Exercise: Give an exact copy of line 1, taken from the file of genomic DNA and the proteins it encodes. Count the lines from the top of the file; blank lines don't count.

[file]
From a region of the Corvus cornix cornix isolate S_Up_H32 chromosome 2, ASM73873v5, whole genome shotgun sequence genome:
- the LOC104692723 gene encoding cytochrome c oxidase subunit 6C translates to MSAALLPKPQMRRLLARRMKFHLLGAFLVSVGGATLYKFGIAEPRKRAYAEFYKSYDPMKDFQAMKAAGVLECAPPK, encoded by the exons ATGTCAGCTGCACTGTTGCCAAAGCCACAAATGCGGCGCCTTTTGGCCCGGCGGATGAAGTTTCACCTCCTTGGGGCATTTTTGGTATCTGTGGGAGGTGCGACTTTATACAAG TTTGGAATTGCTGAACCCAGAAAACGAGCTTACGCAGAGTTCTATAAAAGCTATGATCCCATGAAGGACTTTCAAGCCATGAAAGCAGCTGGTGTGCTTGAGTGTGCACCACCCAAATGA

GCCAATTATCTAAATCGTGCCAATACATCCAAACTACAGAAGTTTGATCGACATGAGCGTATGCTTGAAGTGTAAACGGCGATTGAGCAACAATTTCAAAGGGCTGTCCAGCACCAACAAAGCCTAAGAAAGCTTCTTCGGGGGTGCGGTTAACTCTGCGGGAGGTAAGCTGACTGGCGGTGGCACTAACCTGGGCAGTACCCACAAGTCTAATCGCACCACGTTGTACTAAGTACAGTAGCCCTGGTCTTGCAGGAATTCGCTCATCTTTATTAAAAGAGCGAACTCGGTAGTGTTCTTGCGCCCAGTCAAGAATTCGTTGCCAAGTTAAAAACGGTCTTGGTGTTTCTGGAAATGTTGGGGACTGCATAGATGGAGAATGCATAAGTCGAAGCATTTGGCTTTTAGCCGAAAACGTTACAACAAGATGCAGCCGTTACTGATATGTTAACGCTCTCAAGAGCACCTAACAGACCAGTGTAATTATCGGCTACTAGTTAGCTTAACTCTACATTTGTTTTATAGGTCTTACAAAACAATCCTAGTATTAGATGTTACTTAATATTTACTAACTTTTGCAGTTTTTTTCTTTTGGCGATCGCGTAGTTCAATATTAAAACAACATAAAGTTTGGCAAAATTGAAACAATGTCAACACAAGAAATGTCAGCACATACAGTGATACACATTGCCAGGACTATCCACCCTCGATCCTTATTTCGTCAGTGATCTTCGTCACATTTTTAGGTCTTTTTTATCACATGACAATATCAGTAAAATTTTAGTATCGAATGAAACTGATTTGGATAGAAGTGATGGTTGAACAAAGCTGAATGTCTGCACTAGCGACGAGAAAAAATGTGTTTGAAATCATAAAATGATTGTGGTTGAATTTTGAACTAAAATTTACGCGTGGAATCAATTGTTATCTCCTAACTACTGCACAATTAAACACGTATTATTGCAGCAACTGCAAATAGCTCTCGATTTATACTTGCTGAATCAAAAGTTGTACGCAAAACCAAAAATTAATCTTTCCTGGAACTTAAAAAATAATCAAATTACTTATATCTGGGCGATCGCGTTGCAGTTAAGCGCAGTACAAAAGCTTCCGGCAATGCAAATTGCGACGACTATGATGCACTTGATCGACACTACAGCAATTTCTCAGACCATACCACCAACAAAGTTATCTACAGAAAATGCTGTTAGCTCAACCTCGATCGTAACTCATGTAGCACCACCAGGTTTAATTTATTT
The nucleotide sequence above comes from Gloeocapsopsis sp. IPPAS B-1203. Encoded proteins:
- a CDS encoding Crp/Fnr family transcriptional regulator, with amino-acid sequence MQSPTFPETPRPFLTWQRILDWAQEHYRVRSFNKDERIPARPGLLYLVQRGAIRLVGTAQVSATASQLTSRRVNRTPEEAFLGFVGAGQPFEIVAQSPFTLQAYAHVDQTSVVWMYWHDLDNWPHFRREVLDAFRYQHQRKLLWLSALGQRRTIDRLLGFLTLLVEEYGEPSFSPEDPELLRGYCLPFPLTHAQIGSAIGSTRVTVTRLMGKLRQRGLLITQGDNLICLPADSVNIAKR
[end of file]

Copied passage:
From a region of the Corvus cornix cornix isolate S_Up_H32 chromosome 2, ASM73873v5, whole genome shotgun sequence genome: